More importantly, the songs on their third album, “Quiet Life,” seemed to be more honest expressions of the bandleader’s psyche than the scattershot posing on their first two albums. The sound and vibe were close to a manifestation of depression and anxiety. If the artist must “write what they know,” then somber works like “Alien” or “Despair” sounded every inch like songs written by a man who would wear elaborate makeup and then never leave his flat.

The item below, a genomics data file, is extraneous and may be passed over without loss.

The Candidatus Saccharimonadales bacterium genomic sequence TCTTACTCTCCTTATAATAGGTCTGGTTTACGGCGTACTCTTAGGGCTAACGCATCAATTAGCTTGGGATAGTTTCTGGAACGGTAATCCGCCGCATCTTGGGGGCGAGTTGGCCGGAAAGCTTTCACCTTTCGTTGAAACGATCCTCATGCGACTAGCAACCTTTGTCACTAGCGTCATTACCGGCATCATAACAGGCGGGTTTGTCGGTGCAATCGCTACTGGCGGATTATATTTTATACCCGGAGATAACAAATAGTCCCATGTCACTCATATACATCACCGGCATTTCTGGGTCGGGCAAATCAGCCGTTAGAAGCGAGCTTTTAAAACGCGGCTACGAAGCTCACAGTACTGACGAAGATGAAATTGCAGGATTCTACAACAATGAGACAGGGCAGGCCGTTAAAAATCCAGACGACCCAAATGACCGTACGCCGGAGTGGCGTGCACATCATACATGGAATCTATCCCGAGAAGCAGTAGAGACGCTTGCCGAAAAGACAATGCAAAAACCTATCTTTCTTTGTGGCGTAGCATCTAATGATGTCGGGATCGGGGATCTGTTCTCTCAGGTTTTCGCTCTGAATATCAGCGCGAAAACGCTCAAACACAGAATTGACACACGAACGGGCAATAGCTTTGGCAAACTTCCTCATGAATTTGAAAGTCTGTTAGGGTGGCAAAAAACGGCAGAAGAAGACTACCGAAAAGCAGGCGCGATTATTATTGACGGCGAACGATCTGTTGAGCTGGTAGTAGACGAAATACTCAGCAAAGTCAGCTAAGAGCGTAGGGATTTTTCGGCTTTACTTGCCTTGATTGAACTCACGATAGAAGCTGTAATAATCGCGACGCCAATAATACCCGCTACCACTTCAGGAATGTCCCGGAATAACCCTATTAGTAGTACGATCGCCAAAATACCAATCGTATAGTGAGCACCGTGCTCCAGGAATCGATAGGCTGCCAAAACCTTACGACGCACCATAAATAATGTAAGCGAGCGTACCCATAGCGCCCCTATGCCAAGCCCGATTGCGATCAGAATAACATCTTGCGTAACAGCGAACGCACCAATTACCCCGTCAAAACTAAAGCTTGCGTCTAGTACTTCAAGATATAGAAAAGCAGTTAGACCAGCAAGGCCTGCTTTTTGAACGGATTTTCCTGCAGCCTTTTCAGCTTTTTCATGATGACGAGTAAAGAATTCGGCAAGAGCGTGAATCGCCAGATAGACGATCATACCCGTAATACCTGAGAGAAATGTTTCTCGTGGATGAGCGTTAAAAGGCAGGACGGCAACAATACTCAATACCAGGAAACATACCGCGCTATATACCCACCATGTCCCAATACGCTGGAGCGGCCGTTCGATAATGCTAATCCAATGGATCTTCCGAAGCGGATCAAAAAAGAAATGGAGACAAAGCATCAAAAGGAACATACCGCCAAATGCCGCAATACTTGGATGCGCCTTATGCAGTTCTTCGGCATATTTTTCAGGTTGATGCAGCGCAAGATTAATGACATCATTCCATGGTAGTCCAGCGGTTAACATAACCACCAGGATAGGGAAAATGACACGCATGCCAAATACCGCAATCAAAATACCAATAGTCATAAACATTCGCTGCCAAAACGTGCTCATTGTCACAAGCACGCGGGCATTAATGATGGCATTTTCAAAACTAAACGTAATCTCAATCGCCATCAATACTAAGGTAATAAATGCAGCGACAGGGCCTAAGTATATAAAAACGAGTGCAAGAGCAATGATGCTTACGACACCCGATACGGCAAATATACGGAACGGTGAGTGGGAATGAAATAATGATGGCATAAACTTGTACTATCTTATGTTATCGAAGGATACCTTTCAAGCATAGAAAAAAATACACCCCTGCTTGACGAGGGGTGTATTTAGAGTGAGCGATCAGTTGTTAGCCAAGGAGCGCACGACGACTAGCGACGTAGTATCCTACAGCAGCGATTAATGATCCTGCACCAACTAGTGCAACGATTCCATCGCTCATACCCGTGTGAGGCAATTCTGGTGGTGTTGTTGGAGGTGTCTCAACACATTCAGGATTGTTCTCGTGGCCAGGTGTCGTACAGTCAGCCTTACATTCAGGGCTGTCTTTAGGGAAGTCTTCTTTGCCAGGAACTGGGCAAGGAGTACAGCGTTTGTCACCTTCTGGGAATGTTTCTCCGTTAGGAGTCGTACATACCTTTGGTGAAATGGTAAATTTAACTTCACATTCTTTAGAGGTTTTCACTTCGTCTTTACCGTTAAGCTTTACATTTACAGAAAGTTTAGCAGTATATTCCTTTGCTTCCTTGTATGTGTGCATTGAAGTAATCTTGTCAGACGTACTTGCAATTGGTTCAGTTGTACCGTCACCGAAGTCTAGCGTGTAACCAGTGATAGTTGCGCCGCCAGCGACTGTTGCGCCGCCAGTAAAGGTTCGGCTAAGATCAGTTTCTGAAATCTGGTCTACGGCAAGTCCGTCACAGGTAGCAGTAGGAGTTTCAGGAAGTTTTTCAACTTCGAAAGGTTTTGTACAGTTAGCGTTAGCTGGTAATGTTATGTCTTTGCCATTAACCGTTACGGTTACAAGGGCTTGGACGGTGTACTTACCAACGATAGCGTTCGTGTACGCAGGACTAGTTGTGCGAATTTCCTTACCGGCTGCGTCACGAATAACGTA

Though David Sylvian opted not to be interviewed specifically for this book, [he had consented to an earlier interview with writer Reynolds] the remaining members of JAPAN contributed interviews, as did most of the major players surrounding the band with their management company, labels, and producers and engineers. Friends and fans also chimed in and much of the archive photos of the early band came from this pool of people. Most of Sylvian’s quotes were from existing press on the band that Reynolds interpolated into his framework. Given his death almost a decade ago, Mick Karn’s quotes here were also a combination of press material as well as his own autobiography, “JAPAN + Self-Existence.” I appreciated that when press quotes from the band painted one picture, interviews with others on the scene who were party to the scenes described sometimes refuted the printed record with their own takes on what had happened; leaving the reader to parse between the two. Reynolds was not content to leave only one point of view and take on the truth of matters when there could often be other valid takes on things.